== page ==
Originally appeared here.
By Scott Freeman*
In order to prepare students for the aid industry, graduate and undergraduate institutions have designed degrees and concentrations in international development. Focusing on thinking critically about policy and procedure, students are ostensibly prepared so that previous errors will not be repeated again. But once one is ‘in’ the industry, is knowledge about ‘good policy’ enough?
Conducting research on international development aid most often involves examining a project or initiative, looking at both the implementer and recipient perspective, and using data to critically analyze the situation. Without going into a large literature review, suffice it to say this trail has been walked more than once.
A number of authors (Fechter and Hindman 2011, Lewis 2011), have followed aid workers themselves in an attempt to understand their realities, rather than basing criticism only on the bookends of written proposals and completed projects.
Looking at the ways that movements and interactions might be regulated within certain NGOs allows researchers examining policy to move from considering just documents and paper, to thinking about the individuals that make up the development industry. Their movements and interactions are actually key parts of aid, and for some NGO workers, may be a major lens through which ‘the way things work’ is fostered.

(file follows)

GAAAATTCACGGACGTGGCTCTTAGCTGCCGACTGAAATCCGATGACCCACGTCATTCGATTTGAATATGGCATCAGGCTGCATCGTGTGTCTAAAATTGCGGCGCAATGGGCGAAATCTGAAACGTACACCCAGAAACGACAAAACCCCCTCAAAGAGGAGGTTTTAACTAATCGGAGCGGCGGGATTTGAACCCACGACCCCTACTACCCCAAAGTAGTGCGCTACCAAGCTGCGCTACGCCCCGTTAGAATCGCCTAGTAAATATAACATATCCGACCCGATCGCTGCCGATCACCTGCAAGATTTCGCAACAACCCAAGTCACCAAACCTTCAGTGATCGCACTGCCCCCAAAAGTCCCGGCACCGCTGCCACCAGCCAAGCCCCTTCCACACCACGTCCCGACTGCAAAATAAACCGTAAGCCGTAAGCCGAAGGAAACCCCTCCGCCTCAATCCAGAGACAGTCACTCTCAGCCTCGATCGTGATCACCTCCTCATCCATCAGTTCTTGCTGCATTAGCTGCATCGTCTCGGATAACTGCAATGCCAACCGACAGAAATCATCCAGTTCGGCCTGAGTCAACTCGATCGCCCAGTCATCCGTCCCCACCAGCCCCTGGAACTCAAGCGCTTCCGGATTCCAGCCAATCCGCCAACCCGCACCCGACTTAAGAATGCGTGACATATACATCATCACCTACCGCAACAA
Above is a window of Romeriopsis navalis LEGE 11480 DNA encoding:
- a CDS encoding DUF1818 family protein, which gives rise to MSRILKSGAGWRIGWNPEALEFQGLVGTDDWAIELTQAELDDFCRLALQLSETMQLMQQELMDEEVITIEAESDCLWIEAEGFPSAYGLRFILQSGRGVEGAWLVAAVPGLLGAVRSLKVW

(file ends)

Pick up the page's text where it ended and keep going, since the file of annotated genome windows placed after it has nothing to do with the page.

While hanging out on a beach in the southwest of Haiti, I had drinks with a number of NGO workers, one of whom enlightened me to the Port au Prince “NGO world” of mobility and immobility. He worked for an agency that was particularly lenient: he had a driver, but was free to drive himself on evenings and weekends. However, he shared with me that most of his other friends and colleagues outside of his organization did not benefit from such leniency. Rules governed where and with whom they could drive. Their movement was largely relegated to a company car. To get in another car, the license plate had to be taken down, the driver verified- a whole series of checks performed before riding in another car, that often served to derail any impromptu rides. Furthermore, his colleagues’ movements within the city might be limited to particular districts. For example, he said, they may not be able to go have a beer in a roadside bar at night in the Delmas area.
His perspective on the situation was eye opening. While beer at a roadside watering hole proves to be out of the question for some workers, getting one of his lower income Haitian friends from Delmas toc come up to an expat drinking hole in Petionville seemed equally as prohibitive. The high prices of drinks, and the difficulty/safety of transport on motorcycle at late hours of the night meant that more often than not, his plans were thwarted.
The NGO worker saw these restrictions as creating a class division that inhibited interactions. He was friends with Haitians of different social classes, but with these security rules in place, facilitating the meeting of one NGO worker with another Haitian friend for a drink became nearly impossible.
What happens when social interactions are restricted in space and time? Are security policies contributing to a growing gap between expat aid workers and the broad diversity of Haitian citizens?
The intersecting immobilities in Port au Prince have implications for how Haiti is experienced and described. These effects ripple through the design of projects and initiatives and, in narratives of Haiti’s insecurity and limited ‘capacity’, buttress the neo-colonial justification for foreign aid itself.